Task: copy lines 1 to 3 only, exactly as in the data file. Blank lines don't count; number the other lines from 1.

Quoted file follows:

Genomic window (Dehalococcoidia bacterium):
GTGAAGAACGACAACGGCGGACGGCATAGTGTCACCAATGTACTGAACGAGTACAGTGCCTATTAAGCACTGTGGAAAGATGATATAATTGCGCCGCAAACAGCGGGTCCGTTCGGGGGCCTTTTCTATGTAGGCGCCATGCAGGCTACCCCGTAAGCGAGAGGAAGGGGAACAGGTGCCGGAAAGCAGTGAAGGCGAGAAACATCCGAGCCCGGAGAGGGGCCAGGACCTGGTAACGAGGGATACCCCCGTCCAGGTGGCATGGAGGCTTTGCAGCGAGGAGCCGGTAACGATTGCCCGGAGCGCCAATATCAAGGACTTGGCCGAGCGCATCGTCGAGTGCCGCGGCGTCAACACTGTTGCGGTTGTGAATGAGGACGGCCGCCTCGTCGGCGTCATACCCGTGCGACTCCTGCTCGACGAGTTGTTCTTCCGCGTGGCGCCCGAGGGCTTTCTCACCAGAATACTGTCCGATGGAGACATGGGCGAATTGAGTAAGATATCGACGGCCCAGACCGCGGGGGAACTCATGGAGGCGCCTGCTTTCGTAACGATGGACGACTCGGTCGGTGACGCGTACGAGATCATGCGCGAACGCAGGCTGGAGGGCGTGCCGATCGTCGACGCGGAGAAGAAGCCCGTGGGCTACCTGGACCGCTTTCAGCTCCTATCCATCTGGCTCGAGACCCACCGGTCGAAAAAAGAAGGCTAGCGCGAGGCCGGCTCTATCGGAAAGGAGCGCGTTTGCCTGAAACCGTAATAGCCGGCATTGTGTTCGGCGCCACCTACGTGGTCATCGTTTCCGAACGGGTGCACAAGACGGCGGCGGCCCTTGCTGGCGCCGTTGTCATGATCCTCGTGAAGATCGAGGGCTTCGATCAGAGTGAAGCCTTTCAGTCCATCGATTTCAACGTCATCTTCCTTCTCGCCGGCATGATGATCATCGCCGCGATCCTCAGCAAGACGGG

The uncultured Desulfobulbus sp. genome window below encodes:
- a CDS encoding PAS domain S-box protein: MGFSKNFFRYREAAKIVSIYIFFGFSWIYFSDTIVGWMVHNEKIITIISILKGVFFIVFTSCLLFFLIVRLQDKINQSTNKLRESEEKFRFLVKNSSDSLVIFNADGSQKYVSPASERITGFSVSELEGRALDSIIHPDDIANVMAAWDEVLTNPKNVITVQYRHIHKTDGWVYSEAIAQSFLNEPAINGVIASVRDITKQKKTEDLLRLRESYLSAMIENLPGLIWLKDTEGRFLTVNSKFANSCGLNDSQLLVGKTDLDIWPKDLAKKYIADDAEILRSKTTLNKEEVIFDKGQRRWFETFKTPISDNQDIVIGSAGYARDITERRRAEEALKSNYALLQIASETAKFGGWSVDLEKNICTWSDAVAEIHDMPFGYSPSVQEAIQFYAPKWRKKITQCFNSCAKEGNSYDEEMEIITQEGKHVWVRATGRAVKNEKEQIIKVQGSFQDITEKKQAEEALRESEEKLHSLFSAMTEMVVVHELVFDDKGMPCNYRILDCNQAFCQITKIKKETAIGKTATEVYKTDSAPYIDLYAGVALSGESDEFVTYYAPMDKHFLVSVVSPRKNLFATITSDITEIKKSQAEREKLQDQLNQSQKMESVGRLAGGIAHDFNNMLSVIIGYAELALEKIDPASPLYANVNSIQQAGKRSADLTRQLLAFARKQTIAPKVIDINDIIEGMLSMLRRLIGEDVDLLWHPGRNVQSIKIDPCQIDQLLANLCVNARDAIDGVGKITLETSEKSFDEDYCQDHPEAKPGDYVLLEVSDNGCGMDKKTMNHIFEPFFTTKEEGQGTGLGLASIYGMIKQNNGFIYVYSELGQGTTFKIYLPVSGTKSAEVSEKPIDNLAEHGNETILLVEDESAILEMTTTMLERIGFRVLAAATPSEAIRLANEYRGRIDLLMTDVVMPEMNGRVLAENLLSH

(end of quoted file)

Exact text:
Genomic window (Dehalococcoidia bacterium):
GTGAAGAACGACAACGGCGGACGGCATAGTGTCACCAATGTACTGAACGAGTACAGTGCCTATTAAGCACTGTGGAAAGATGATATAATTGCGCCGCAAACAGCGGGTCCGTTCGGGGGCCTTTTCTATGTAGGCGCCATGCAGGCTACCCCGTAAGCGAGAGGAAGGGGAACAGGTGCCGGAAAGCAGTGAAGGCGAGAAACATCCGAGCCCGGAGAGGGGCCAGGACCTGGTAACGAGGGATACCCCCGTCCAGGTGGCATGGAGGCTTTGCAGCGAGGAGCCGGTAACGATTGCCCGGAGCGCCAATATCAAGGACTTGGCCGAGCGCATCGTCGAGTGCCGCGGCGTCAACACTGTTGCGGTTGTGAATGAGGACGGCCGCCTCGTCGGCGTCATACCCGTGCGACTCCTGCTCGACGAGTTGTTCTTCCGCGTGGCGCCCGAGGGCTTTCTCACCAGAATACTGTCCGATGGAGACATGGGCGAATTGAGTAAGATATCGACGGCCCAGACCGCGGGGGAACTCATGGAGGCGCCTGCTTTCGTAACGATGGACGACTCGGTCGGTGACGCGTACGAGATCATGCGCGAACGCAGGCTGGAGGGCGTGCCGATCGTCGACGCGGAGAAGAAGCCCGTGGGCTACCTGGACCGCTTTCAGCTCCTATCCATCTGGCTCGAGACCCACCGGTCGAAAAAAGAAGGCTAGCGCGAGGCCGGCTCTATCGGAAAGGAGCGCGTTTGCCTGAAACCGTAATAGCCGGCATTGTGTTCGGCGCCACCTACGTGGTCATCGTTTCCGAACGGGTGCACAAGACGGCGGCGGCCCTTGCTGGCGCCGTTGTCATGATCCTCGTGAAGATCGAGGGCTTCGATCAGAGTGAAGCCTTTCAGTCCATCGATTTCAACGTCATCTTCCTTCTCGCCGGCATGATGATCATCGCCGCGATCCTCAGCAAGACGGG

The uncultured Desulfobulbus sp. genome window below encodes: